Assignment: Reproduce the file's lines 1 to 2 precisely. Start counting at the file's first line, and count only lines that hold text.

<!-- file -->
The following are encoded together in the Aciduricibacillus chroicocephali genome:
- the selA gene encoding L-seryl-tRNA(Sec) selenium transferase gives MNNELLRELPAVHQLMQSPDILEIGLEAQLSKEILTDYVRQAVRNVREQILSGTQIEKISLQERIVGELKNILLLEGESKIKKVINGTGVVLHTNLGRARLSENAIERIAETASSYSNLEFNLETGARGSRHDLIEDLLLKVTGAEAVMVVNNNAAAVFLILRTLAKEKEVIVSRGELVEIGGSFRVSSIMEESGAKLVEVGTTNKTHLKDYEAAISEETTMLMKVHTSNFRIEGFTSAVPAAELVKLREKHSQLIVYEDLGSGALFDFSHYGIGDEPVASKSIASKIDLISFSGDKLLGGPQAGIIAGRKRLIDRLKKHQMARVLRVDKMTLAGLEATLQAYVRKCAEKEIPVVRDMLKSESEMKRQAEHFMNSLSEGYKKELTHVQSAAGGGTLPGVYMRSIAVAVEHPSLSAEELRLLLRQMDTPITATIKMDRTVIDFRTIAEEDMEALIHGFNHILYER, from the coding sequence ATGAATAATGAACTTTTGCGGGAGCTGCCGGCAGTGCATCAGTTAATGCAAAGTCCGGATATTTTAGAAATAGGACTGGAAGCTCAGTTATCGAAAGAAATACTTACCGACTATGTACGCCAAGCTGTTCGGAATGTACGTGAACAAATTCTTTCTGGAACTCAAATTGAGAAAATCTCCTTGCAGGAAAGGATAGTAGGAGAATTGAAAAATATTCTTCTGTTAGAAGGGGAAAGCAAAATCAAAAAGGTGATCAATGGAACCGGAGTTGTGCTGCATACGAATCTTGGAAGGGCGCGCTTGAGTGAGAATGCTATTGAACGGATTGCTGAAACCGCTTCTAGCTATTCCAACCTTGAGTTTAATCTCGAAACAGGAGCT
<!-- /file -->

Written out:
The following are encoded together in the Aciduricibacillus chroicocephali genome:
- the selA gene encoding L-seryl-tRNA(Sec) selenium transferase gives MNNELLRELPAVHQLMQSPDILEIGLEAQLSKEILTDYVRQAVRNVREQILSGTQIEKISLQERIVGELKNILLLEGESKIKKVINGTGVVLHTNLGRARLSENAIERIAETASSYSNLEFNLETGARGSRHDLIEDLLLKVTGAEAVMVVNNNAAAVFLILRTLAKEKEVIVSRGELVEIGGSFRVSSIMEESGAKLVEVGTTNKTHLKDYEAAISEETTMLMKVHTSNFRIEGFTSAVPAAELVKLREKHSQLIVYEDLGSGALFDFSHYGIGDEPVASKSIASKIDLISFSGDKLLGGPQAGIIAGRKRLIDRLKKHQMARVLRVDKMTLAGLEATLQAYVRKCAEKEIPVVRDMLKSESEMKRQAEHFMNSLSEGYKKELTHVQSAAGGGTLPGVYMRSIAVAVEHPSLSAEELRLLLRQMDTPITATIKMDRTVIDFRTIAEEDMEALIHGFNHILYER, from the coding sequence ATGAATAATGAACTTTTGCGGGAGCTGCCGGCAGTGCATCAGTTAATGCAAAGTCCGGATATTTTAGAAATAGGACTGGAAGCTCAGTTATCGAAAGAAATACTTACCGACTATGTACGCCAAGCTGTTCGGAATGTACGTGAACAAATTCTTTCTGGAACTCAAATTGAGAAAATCTCCTTGCAGGAAAGGATAGTAGGAGAATTGAAAAATATTCTTCTGTTAGAAGGGGAAAGCAAAATCAAAAAGGTGATCAATGGAACCGGAGTTGTGCTGCATACGAATCTTGGAAGGGCGCGCTTGAGTGAGAATGCTATTGAACGGATTGCTGAAACCGCTTCTAGCTATTCCAACCTTGAGTTTAATCTCGAAACAGGAGCT